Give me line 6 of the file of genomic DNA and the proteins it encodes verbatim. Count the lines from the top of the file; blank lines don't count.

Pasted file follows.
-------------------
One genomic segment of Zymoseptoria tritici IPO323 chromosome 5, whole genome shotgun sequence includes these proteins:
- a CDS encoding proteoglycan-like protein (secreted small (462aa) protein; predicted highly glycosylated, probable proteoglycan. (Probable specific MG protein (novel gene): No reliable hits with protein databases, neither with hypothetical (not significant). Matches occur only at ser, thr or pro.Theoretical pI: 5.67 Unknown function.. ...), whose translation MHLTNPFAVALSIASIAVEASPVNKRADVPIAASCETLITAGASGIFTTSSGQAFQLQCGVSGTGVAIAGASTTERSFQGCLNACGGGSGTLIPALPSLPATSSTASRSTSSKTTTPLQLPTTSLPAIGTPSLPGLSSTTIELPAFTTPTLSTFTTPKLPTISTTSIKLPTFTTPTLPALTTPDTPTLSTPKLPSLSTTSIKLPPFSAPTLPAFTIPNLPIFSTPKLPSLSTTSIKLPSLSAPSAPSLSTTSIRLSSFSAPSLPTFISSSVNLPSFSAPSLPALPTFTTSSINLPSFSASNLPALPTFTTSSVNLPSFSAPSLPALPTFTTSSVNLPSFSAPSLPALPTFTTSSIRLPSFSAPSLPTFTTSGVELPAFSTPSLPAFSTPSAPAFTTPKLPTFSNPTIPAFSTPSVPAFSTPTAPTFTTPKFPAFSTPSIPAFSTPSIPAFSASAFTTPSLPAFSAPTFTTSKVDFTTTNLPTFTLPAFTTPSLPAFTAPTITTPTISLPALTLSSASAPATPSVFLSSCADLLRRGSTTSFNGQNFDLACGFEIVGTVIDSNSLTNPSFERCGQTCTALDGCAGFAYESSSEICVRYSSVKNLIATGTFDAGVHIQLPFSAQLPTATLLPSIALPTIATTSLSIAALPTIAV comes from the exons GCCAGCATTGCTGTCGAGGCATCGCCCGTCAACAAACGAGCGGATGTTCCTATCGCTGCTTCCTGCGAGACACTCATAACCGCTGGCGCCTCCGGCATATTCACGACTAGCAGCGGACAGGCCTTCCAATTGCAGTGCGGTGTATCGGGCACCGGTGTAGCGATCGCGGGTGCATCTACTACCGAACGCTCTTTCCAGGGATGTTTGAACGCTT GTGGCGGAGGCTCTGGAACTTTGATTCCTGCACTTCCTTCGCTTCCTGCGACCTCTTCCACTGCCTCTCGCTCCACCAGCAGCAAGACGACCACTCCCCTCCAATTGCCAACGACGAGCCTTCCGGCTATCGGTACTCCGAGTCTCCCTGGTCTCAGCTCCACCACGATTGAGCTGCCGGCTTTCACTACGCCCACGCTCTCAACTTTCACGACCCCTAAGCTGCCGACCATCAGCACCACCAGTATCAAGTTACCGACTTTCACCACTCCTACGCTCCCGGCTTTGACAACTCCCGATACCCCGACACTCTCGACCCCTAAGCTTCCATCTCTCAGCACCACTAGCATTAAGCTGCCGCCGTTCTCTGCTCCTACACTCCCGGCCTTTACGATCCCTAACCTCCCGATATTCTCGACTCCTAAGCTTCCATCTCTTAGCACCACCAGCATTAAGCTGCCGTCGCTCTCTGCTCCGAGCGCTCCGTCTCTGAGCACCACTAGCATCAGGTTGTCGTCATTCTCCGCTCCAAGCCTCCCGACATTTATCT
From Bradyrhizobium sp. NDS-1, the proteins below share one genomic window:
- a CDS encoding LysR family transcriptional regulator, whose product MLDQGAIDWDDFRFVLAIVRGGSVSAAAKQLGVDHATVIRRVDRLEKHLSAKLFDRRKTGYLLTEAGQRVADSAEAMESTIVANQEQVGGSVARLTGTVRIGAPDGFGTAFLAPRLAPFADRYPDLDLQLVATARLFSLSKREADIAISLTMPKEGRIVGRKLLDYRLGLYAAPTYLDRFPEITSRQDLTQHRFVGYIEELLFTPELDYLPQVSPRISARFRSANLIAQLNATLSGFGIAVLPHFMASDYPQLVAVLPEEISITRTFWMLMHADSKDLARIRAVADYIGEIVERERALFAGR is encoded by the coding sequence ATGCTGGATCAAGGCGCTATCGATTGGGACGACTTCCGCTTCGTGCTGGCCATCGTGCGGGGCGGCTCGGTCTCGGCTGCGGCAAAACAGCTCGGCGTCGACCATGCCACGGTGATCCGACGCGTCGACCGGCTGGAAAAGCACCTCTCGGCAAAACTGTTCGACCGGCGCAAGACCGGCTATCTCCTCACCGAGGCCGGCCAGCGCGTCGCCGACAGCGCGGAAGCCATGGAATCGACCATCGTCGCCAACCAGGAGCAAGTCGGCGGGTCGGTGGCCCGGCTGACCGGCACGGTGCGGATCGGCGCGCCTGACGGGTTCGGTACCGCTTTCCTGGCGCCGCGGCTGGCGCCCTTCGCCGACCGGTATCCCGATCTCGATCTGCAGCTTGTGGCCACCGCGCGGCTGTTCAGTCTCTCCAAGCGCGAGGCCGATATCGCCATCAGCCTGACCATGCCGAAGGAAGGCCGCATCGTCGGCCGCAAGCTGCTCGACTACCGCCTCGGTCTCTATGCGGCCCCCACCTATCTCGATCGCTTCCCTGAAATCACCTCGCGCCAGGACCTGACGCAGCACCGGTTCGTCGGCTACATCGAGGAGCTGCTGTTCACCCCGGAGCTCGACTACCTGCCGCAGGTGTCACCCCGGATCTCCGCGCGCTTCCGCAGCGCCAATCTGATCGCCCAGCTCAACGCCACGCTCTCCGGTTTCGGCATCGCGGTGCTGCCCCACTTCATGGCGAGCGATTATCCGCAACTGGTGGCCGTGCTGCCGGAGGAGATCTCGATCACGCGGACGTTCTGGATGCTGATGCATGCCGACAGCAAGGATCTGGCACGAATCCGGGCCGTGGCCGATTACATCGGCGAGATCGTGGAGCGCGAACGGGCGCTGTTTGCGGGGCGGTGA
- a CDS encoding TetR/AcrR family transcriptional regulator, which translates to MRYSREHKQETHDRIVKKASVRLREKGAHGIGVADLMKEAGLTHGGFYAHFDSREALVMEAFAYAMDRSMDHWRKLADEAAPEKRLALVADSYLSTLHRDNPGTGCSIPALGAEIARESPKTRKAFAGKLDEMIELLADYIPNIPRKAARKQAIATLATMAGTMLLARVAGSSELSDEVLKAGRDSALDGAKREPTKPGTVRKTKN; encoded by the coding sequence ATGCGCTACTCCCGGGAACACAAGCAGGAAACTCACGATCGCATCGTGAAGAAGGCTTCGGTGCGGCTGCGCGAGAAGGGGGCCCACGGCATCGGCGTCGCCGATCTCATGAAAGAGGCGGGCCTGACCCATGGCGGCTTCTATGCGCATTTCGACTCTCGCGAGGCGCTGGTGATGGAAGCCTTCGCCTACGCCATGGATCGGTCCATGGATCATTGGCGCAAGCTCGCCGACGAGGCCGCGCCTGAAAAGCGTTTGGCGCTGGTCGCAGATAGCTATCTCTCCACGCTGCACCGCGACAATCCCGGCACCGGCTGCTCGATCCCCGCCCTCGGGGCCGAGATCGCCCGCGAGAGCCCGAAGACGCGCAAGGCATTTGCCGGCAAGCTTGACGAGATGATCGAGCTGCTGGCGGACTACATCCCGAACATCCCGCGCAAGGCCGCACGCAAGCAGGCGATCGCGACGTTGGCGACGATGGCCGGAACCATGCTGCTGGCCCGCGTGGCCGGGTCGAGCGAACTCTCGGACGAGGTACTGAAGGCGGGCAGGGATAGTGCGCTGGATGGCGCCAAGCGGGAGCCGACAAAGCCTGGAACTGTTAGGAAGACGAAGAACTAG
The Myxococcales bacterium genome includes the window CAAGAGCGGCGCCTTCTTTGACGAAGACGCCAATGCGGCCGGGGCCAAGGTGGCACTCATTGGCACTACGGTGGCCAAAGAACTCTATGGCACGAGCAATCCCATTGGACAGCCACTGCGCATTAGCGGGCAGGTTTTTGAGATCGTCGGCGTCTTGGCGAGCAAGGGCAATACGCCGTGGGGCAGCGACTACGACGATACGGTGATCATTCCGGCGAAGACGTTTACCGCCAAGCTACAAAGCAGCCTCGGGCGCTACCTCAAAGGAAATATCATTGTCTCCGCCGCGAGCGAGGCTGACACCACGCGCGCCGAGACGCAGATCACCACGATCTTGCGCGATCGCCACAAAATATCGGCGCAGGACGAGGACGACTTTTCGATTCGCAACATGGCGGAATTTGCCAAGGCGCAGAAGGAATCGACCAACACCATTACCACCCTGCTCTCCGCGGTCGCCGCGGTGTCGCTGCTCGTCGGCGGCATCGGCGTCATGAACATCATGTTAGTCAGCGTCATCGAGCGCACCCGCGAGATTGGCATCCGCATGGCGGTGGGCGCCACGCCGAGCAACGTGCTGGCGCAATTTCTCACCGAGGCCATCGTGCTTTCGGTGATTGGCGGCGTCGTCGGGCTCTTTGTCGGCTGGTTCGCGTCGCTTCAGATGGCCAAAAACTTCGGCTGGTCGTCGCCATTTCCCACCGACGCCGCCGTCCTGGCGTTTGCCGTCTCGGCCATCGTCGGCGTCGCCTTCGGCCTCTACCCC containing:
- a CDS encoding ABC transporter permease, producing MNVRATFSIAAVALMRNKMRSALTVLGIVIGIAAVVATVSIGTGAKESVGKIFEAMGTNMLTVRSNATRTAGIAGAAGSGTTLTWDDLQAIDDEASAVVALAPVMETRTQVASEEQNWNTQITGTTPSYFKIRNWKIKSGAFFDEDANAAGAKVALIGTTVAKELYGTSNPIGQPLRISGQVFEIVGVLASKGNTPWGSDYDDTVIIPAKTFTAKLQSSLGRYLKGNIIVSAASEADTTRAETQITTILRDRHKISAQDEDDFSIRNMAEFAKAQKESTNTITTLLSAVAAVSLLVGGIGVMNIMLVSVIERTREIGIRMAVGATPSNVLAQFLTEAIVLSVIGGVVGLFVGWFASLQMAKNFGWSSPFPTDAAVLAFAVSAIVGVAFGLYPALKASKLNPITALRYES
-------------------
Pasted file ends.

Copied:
The Myxococcales bacterium genome includes the window CAAGAGCGGCGCCTTCTTTGACGAAGACGCCAATGCGGCCGGGGCCAAGGTGGCACTCATTGGCACTACGGTGGCCAAAGAACTCTATGGCACGAGCAATCCCATTGGACAGCCACTGCGCATTAGCGGGCAGGTTTTTGAGATCGTCGGCGTCTTGGCGAGCAAGGGCAATACGCCGTGGGGCAGCGACTACGACGATACGGTGATCATTCCGGCGAAGACGTTTACCGCCAAGCTACAAAGCAGCCTCGGGCGCTACCTCAAAGGAAATATCATTGTCTCCGCCGCGAGCGAGGCTGACACCACGCGCGCCGAGACGCAGATCACCACGATCTTGCGCGATCGCCACAAAATATCGGCGCAGGACGAGGACGACTTTTCGATTCGCAACATGGCGGAATTTGCCAAGGCGCAGAAGGAATCGACCAACACCATTACCACCCTGCTCTCCGCGGTCGCCGCGGTGTCGCTGCTCGTCGGCGGCATCGGCGTCATGAACATCATGTTAGTCAGCGTCATCGAGCGCACCCGCGAGATTGGCATCCGCATGGCGGTGGGCGCCACGCCGAGCAACGTGCTGGCGCAATTTCTCACCGAGGCCATCGTGCTTTCGGTGATTGGCGGCGTCGTCGGGCTCTTTGTCGGCTGGTTCGCGTCGCTTCAGATGGCCAAAAACTTCGGCTGGTCGTCGCCATTTCCCACCGACGCCGCCGTCCTGGCGTTTGCCGTCTCGGCCATCGTCGGCGTCGCCTTCGGCCTCTACCCC containing: